#TheoThursday Ecclesiastes

bible and coffee cup on weathered wood table


Welcome to another semi-regular reoccurring post entitled, #TheoThursday. These posts will examine the intersection of faith and career. The goal is for the reader to come away with new appreciation for how relevant the Bible is to their life.

Disclaimer: The Bible is misinterpreted all the time.  Not only does misinterpretation cause harm, it also sways people’s opinion about God, and all things spiritual.  Sadly, the worst offenders are often those claiming to be knowledgeable.  Therefore, I make no such claims.  Back up anything I say in these posts with the Bible, and commentaries from trained theologians (don’t worry, we aren’t going that deep!). Further, I highly encourage anyone interested in learning more about the Bible to checkout these resources:

NIV Study Bible

The Bible Project

Bible Savvy

Bible Savvy Journal and Reading Schedule


The Bible Savvy Journal and Reading Schedule turned to the book of Ecclesiastes this week.  Therefore, I spent about 45 minutes on Saturday morning studying the context of the book (reading the Introduction in my NIV Study Bible, and watching the Bible Project intro video).  What struck me was the Hebrew word “Hevel.” This word has many meanings in the English language (vapor, futile, meaningless, etc.), but it seems to be most often translated to “meaningless” in Ecclesiastes. 

For example, arguably the most famous passage in Ecclesiastes, “I have seen all the things that are done under the sun; all of them are meaningless, a chasing after the wind” (Ecclesiastes 1:14).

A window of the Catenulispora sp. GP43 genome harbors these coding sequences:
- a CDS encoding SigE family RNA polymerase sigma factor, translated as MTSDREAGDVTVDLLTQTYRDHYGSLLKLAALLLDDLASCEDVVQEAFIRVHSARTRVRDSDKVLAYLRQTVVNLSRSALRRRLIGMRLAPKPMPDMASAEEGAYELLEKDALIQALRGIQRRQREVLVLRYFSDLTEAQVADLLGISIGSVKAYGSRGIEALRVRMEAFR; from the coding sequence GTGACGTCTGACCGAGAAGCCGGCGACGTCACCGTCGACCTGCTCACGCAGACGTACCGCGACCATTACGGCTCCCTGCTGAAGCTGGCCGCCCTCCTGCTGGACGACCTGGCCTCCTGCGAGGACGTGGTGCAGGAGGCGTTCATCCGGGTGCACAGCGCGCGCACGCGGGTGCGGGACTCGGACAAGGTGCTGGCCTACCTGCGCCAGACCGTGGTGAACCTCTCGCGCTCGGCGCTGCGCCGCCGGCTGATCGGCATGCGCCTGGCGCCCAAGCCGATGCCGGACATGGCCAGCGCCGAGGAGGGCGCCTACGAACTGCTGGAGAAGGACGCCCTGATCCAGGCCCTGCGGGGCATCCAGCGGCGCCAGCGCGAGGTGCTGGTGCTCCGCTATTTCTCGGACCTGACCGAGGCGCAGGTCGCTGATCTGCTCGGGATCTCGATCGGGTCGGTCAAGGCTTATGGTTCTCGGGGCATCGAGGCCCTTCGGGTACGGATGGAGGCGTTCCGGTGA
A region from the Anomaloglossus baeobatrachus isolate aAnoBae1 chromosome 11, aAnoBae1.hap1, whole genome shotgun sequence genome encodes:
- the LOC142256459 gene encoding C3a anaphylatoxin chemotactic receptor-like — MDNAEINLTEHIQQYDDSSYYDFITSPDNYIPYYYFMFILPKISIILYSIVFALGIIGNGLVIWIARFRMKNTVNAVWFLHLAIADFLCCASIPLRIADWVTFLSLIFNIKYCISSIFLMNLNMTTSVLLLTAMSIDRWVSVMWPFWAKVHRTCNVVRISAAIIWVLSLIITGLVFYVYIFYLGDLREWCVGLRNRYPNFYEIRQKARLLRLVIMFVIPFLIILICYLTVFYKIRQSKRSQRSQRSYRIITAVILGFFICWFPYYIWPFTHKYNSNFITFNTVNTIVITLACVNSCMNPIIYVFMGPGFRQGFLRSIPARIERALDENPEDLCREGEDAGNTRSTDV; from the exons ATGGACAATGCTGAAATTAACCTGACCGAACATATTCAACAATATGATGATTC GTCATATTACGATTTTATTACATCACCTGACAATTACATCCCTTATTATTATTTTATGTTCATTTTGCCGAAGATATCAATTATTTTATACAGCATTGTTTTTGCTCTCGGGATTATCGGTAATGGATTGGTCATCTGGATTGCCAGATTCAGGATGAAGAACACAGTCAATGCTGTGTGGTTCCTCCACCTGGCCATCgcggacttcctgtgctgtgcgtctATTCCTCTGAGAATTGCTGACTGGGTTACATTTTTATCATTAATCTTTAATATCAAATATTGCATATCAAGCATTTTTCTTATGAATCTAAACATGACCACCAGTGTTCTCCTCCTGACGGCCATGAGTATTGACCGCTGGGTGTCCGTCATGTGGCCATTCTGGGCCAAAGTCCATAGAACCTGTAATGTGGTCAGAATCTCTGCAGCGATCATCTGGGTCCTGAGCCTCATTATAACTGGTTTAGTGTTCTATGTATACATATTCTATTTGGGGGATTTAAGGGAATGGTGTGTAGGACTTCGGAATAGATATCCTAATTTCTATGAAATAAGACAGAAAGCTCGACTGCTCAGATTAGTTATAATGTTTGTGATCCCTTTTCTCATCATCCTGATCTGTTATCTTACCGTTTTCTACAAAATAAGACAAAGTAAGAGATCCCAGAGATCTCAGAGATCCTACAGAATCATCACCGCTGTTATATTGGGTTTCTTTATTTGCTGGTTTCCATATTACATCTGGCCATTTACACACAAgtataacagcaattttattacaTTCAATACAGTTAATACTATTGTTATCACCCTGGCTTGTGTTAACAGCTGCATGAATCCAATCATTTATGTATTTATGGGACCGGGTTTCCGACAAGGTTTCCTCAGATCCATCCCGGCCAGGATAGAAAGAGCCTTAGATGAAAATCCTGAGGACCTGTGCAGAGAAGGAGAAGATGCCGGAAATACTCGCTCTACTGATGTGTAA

I have thought about this reality a lot lately.

The teacher is not saying that everything is meaningless.

Our jobs, for instance, have meaning. Even the plastic parts we produce have meaning.

But, like a cloud, their meaning is momentary.  Here today, and gone tomorrow.

Darker is the reality that none of our accomplishments will last forever.  In the book, the teacher reminds us that we will eventually die and leave everything behind for others. “Hevel,” he cries!  This is humbling when you spend your day working at the business your now departed grandfather created…

My time will eventually come too, I just hope the Bears win the Super Bowl again before that time (keep your comments to yourself Mark).

As the Cubs taught me in 2016, even that is Hevel.

Two weeks ago, our pastor, Jim, pointed out that pursuing wisdom, pleasure, or work for their own ends leads to Hevel. Like sand, we cannot grasp these things for long. They quickly sink through our fingertips.

So, where does that leave us?

Pastor Jim closed with this point over the weekend, “fear God and enjoy the ride.” His can’t miss talk discussed the reality of this broken world, and how often it feels like “God is not in control.”  Yet, we are told to trust him anyway.

Ups and downs will come in our personal life, and in our business life.  That’s just the reality in a broken world.

But, there is hope.

I don’t have the answers to the tougher questions of life.  I can attest, however, to the reality that my life is better when I fear God (another way of saying obey, have reverence for, am in awe of, and submit to).  It is in these times that I am not chasing after the mist – Hevel – because I no longer have to.

I am content.

Therefore, fear God and enjoy the ride.

Prayer Request – Please join me in praying for all those impacted by the tragedy at the Pittsburgh Synagogue last Saturday morning.  Pray that God provides peace that surpasses all human understanding.  I stand with my Jewish brothers and sisters.